One of the most common pieces of advice I hear about editing is to go through your manuscript and edit out every use of the verb to be (is, was, were, etc.) For the most part I agree. Passive verbs are never a good thing and adjectives are rarely a good thing. I started editing this month with over 1,000 uses of was in my 280 pages. That means I used the word was on average more than three times per page. This is obviously too many, but somehow when they are my was’s its harder to cut them.
After two weeks, I’m down to about 750. I know this number needs to get smaller. However, I’ve also come to believe that making a sentence more complicated just to get rid of a was isn’t the right course of action either. She appeared have hair that was blond is a worse sentence (in my opinion) than She was blond. It seems like there are times when the right word to use is was … not seemed or looked or could have been. I don’t know though … maybe I’m just making up delusions so I don’t have to do the hard work of diminishing the next 800 forms of to be. If I don’t finish that, I’ll never have to move on to all the uses of actually, obviously, and apparently. I’ll also never have to face the fact that I’ve used the word glad 38 times even though I can’t remember the last time I heard someone say the word in real life.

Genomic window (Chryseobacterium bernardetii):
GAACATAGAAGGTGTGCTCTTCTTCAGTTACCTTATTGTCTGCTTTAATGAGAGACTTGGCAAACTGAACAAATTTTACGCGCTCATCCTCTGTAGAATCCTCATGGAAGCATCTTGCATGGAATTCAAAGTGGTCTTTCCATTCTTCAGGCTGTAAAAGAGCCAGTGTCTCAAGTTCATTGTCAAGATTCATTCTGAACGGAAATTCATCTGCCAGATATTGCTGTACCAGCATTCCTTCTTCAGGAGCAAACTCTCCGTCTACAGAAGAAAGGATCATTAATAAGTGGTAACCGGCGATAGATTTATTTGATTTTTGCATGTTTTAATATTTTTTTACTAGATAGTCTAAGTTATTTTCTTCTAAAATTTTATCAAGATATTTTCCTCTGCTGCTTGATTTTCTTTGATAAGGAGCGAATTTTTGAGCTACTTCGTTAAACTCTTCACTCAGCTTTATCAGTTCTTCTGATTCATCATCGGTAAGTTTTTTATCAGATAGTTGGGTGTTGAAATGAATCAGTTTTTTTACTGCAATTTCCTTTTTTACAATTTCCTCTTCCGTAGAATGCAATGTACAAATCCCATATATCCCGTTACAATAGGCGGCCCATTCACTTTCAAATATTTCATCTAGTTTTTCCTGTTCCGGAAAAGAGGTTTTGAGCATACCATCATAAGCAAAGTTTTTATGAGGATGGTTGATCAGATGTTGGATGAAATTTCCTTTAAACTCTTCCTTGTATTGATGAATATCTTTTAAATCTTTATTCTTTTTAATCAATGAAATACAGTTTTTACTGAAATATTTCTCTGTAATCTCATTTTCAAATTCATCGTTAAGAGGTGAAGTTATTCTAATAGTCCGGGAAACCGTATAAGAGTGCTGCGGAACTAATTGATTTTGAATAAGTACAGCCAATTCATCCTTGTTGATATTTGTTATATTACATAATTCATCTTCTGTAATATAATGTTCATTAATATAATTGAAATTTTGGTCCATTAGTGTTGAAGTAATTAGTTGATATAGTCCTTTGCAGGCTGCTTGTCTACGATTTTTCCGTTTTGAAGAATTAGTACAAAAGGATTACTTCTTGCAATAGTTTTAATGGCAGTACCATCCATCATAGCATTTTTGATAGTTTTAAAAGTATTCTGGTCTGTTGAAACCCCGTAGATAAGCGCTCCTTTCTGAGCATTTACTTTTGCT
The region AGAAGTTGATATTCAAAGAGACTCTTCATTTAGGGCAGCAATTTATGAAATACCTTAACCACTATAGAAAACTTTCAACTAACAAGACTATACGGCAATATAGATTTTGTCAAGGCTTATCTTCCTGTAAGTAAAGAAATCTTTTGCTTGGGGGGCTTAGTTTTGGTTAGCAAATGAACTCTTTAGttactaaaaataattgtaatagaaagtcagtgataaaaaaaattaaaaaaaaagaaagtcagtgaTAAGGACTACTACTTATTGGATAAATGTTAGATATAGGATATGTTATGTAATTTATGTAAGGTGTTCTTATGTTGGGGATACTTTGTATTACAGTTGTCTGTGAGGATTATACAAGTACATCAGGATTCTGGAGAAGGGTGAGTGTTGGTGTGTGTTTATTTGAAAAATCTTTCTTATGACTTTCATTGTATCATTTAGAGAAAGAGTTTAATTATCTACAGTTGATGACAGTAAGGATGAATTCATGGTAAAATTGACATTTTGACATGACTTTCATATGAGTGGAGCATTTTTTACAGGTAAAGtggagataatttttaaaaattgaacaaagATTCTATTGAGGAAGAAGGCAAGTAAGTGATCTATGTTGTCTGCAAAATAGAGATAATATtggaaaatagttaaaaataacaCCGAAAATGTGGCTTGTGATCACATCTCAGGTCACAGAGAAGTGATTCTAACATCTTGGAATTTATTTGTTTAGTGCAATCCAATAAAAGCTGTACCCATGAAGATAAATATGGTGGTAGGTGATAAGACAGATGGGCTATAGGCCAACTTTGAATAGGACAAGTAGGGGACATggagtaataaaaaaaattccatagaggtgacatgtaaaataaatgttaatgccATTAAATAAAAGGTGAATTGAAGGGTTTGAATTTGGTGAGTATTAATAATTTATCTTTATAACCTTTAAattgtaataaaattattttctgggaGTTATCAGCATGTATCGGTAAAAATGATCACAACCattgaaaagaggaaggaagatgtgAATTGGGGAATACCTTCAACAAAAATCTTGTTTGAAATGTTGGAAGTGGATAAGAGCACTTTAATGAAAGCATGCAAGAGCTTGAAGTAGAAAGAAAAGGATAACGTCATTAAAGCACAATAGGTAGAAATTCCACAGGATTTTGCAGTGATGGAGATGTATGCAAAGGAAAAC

I should get back to editing. Do you have any words you hate editing out of your writing? Or if there are words that particularly bother you when reading a book?